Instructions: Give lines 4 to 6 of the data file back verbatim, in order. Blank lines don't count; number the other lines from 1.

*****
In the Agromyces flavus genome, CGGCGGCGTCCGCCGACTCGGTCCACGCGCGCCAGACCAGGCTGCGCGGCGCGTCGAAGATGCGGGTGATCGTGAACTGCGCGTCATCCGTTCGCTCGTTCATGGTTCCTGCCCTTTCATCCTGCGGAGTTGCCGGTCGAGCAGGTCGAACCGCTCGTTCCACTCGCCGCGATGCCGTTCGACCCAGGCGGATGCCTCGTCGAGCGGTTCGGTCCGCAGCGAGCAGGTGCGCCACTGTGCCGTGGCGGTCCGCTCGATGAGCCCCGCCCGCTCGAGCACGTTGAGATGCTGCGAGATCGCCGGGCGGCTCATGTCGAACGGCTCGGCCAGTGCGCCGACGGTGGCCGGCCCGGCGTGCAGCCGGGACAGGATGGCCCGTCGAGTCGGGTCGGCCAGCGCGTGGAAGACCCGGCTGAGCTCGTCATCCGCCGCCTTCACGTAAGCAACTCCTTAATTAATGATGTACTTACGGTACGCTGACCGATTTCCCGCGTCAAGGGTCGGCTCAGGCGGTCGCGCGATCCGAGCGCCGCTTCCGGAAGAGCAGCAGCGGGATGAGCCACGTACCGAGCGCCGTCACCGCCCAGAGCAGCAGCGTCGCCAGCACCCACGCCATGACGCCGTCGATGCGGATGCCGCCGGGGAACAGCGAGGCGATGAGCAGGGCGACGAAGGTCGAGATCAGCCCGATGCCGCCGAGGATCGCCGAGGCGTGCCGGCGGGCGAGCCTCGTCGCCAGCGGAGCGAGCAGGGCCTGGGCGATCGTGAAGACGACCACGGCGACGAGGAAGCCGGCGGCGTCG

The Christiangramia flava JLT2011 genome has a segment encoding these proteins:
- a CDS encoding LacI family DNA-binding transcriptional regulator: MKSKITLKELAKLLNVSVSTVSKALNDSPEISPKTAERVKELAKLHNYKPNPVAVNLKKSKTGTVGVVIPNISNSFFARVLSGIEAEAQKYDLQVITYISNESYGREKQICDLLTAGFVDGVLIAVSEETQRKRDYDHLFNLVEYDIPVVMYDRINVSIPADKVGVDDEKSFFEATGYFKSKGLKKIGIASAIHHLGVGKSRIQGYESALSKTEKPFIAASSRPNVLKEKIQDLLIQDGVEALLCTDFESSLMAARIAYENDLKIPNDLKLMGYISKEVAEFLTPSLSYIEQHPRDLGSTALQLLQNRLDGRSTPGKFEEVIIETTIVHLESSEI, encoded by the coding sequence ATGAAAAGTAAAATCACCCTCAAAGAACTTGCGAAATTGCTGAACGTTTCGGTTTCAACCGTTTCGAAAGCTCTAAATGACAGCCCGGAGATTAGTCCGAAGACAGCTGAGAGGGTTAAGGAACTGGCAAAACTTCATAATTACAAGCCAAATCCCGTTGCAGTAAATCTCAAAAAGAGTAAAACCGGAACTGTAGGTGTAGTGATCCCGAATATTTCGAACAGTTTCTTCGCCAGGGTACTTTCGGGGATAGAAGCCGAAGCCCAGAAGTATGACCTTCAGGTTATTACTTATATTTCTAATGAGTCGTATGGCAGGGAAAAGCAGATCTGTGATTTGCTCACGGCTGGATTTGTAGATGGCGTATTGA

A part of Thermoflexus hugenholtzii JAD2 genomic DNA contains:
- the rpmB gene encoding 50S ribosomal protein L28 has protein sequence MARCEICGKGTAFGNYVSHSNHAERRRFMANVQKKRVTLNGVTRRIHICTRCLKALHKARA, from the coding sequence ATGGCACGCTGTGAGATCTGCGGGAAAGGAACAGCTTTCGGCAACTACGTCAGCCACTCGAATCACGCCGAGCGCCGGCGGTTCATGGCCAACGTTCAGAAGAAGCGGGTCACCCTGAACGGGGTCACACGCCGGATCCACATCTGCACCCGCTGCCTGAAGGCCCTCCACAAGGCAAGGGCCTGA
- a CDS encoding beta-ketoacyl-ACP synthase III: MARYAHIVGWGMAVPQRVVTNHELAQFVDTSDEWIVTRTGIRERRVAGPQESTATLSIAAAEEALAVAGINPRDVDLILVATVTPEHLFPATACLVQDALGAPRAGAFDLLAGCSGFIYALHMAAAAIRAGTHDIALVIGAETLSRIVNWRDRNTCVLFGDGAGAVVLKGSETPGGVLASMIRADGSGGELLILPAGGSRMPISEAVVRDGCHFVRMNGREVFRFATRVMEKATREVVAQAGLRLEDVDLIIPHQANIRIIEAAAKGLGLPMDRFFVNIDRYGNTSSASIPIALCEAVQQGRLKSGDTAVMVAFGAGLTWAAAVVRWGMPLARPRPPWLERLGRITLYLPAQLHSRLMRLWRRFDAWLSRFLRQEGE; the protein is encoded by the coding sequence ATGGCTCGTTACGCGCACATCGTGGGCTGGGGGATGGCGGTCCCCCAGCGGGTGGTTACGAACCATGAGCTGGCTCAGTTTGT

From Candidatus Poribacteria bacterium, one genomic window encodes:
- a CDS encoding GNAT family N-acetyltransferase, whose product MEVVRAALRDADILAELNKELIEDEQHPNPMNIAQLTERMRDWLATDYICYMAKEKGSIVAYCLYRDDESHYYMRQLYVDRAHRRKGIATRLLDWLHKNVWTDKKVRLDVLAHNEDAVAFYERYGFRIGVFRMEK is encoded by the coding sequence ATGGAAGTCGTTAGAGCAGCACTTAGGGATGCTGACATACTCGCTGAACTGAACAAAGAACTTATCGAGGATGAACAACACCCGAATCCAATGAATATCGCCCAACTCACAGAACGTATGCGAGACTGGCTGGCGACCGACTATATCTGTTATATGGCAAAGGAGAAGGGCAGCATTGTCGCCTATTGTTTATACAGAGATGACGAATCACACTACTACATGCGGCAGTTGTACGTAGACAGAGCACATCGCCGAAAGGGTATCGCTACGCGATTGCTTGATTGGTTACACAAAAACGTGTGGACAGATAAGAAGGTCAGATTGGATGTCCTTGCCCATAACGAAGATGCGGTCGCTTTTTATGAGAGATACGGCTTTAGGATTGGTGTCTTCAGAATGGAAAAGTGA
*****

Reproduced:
A part of Thermoflexus hugenholtzii JAD2 genomic DNA contains:
- the rpmB gene encoding 50S ribosomal protein L28 has protein sequence MARCEICGKGTAFGNYVSHSNHAERRRFMANVQKKRVTLNGVTRRIHICTRCLKALHKARA, from the coding sequence ATGGCACGCTGTGAGATCTGCGGGAAAGGAACAGCTTTCGGCAACTACGTCAGCCACTCGAATCACGCCGAGCGCCGGCGGTTCATGGCCAACGTTCAGAAGAAGCGGGTCACCCTGAACGGGGTCACACGCCGGATCCACATCTGCACCCGCTGCCTGAAGGCCCTCCACAAGGCAAGGGCCTGA
- a CDS encoding beta-ketoacyl-ACP synthase III: MARYAHIVGWGMAVPQRVVTNHELAQFVDTSDEWIVTRTGIRERRVAGPQESTATLSIAAAEEALAVAGINPRDVDLILVATVTPEHLFPATACLVQDALGAPRAGAFDLLAGCSGFIYALHMAAAAIRAGTHDIALVIGAETLSRIVNWRDRNTCVLFGDGAGAVVLKGSETPGGVLASMIRADGSGGELLILPAGGSRMPISEAVVRDGCHFVRMNGREVFRFATRVMEKATREVVAQAGLRLEDVDLIIPHQANIRIIEAAAKGLGLPMDRFFVNIDRYGNTSSASIPIALCEAVQQGRLKSGDTAVMVAFGAGLTWAAAVVRWGMPLARPRPPWLERLGRITLYLPAQLHSRLMRLWRRFDAWLSRFLRQEGE; the protein is encoded by the coding sequence ATGGCTCGTTACGCGCACATCGTGGGCTGGGGGATGGCGGTCCCCCAGCGGGTGGTTACGAACCATGAGCTGGCTCAGTTTGT